Born To Die but thriving a decade later.

Elizabeth Grant or Lana Del Rey as you may know her. A somewhat enigma that’s been caught up in constant controversy over the past year, with harsh criticism over alleged racist views and support of Donald Trump. However, Lana Del Rey is much more than a scapegoat for a corrupt industry and the latest victim of cancel culture. Her misjudged attempts to defend herself – seriously let’s never look at her Instagram again – may overshadow the immense talent and intelligence she has at times. But let’s not forget, she’s a highly successful woman who’s impact on the industry is legendary.

From the opening strings of Born To Die, it was gold and displayed more variation and flavour than the music industry had seen in a long time. The likes of Lady Gaga, Katy Perry and Nicki Minaj all dominated with big, fun pop songs when Del Rey dropped Video Games - arguably one of the best debut singles of all time - a sad, cinematic ballad which showed her being entranced by her lover. The simple yet intricate production of fluttering synths and a minimal piano chord proved popular among listeners. What came with the song’s popularity was the intense and severe dissection of Grant, who faced scrutiny from every angle, including the infamous SNL performance of Video Games where her lyricism and vocal ability were torn apart.


Almost a decade later and she’s still facing immense criticism, this time it’s for her politics and not her music. Video Games, however, has aged like a sweet wine and can be attributed to the major sonic change of the music industry of the 2010’s. Many of Lana’s thriving peers credit her and Born To Die as main inspirations for them. Billie Eilish, a big fan of Del Rey dismissed comparisons between the artists in a 2019 Los Angeles Times interview telling them “I don’t’ want to hear that Billie Eilish is the new Lana Del Rey. Do not disrespect Lana like that!”. The 19-year-old singer has also declared her love for Del Rey’s Off To The Races multiple times in interviews.


It’s not hard to see why Eilish lists Off To The Races as a favourite. It's a sharp, quicker cut from the record in which she sings about the tough past she has and luxuries of a wild relationship she’s tangled up in. There’s no denying Lana isn’t a great lyricist, during the brief five minutes of the track she paints a cinematic story of a Bonnie & Clyde style love which is dangerous, but she loves it. Taking inspiration from both real-life events and Lolita, Del Rey uses playful vocal flicks and takes on a seductive tone which makes her lyrics utterly believable and drags you in for the ride.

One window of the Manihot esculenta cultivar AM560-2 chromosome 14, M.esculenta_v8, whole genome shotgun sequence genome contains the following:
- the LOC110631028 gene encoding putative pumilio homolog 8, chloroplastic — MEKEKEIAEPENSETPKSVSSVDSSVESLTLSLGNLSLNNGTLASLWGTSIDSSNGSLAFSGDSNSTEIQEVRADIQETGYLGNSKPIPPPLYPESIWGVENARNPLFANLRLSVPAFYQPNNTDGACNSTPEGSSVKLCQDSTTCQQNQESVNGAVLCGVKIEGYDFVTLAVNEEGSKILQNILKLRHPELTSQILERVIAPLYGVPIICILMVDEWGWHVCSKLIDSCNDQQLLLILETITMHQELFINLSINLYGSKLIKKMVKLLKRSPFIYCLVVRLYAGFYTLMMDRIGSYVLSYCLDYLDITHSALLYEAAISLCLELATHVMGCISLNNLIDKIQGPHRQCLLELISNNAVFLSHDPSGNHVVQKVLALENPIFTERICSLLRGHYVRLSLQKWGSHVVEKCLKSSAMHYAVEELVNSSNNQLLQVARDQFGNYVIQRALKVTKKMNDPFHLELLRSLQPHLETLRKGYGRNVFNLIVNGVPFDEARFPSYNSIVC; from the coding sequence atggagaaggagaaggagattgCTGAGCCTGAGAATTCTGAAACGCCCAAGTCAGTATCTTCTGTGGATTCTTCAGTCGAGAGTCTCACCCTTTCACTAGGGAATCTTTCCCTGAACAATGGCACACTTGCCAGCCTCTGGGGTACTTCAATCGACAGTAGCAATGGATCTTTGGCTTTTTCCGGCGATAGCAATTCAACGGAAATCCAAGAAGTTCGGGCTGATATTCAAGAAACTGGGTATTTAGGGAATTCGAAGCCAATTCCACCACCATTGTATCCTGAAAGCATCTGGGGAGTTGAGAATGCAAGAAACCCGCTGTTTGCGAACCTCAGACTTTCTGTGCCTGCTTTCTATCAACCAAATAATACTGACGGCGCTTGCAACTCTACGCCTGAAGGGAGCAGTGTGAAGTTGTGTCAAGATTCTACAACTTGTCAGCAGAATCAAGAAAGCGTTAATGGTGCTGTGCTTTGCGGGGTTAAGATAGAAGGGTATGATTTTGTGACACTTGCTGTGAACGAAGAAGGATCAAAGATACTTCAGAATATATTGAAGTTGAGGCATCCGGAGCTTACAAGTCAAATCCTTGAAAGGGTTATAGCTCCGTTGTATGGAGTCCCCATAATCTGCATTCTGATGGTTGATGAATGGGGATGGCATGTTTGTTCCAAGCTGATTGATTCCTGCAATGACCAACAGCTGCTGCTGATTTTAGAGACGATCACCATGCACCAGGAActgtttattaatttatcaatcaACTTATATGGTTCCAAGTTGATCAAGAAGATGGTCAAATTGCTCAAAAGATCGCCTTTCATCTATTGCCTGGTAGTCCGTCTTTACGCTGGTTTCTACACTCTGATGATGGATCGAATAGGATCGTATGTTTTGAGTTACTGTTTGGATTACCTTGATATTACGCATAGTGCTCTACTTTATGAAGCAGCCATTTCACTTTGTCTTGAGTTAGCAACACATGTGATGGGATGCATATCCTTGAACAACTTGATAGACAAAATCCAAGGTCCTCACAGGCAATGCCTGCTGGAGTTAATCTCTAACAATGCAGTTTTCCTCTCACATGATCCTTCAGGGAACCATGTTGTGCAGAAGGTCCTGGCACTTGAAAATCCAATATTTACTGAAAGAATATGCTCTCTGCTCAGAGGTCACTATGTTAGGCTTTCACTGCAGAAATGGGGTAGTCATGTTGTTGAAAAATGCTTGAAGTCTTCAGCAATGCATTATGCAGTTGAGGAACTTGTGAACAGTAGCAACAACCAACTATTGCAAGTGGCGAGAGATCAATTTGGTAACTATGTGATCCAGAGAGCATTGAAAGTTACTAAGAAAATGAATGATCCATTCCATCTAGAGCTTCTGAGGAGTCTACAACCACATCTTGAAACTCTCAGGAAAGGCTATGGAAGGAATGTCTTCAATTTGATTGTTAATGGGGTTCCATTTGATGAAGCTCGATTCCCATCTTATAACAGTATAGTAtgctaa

Songs like Blue Jeans and Dark Paradise also follow similar lyrical content of Lana loving her boyfriend endlessly, despite questionable things he may have done. “There’s no remedy for memory … Your face is like a melody … It won’t leave my head” she murmurs during Dark Paradise, longing to be with her late boyfriend and citing her idea of paradise is a struggle at night where she cannot escape the painful memories of him.


The overall theme of the record is a grand, cinematic love which she explores through orchestral arrangements and retro lyricism, she’s used this idea many times in later records showing she’s found her niche and ran with it. However, don’t mistake her as a one trick pony. Her romanticisation of a dangerous love has come under fire for being antifeminist multiple times, but damn she tells a great love story which people eat up.


She’s never been an artist to chase success or chart positions, however, it fell into her lap by accident in the summer of 2012 when DJ Cedric Gervais remixed her single Summertime Sadness. Despite Lana’s moodier aesthetic, dance music was still dominating, and the remix gave Del Rey the opportunity to broaden her audience and gain a great position in the charts. It peaked at six on the Billboard Hot 100 and four on the UK Official Charts. The lyrical content of the track is much darker, with there being multiple rumours that it’s about a friend of Lana’s who sadly committed suicide, which can also be seen in the music video. Regardless if the rumours are true or not, the emotional quality of the lyrics remain. They can also be perceived as Lana longing for her dead lover, past the point of caring if she lived or died, “Think I’ll miss you forever, like the stars miss the sun in the morning sky”.

I was only nine when Born To Die was released but there’s truly no other record which carried my teen years more. This album - along with Ultraviolence - shaped what it was like to be a moody teenager bubbling with angst and a false sense of naivety. It provided comfort at my lowest points and gave me vivid ideas of what love was and what it meant to be cool. I soon grew up and developed my own ideas of those two and realised that I didn’t actually know it all, but I’m glad I had such a special record to soundtrack those crucial years of experimentation and learning.


It’s not hard to see why Born To Die set Lana up for success, it’s stood the test of time and bagged over 300 weeks and counting on the Billboard 200, one of only four female albums to do so. It’s a rare release that was such a contrast to anything in the landscape of music in 2012 but somehow managed never too feel unauthentic. It gave her the opportunity to showcase her vast range of skills and develop a cult following who’d follow her throughout the highs and lows of her career. Sure, it’s not my favourite album nor is it the best work she’s produced but my god it’s certainly the most impactful.


Lana Del Rey is set to release “Chemtrails Over The Country Club”, the follow up to the Grammy nominated “Norman Fucking Rockwell!” on March 19th.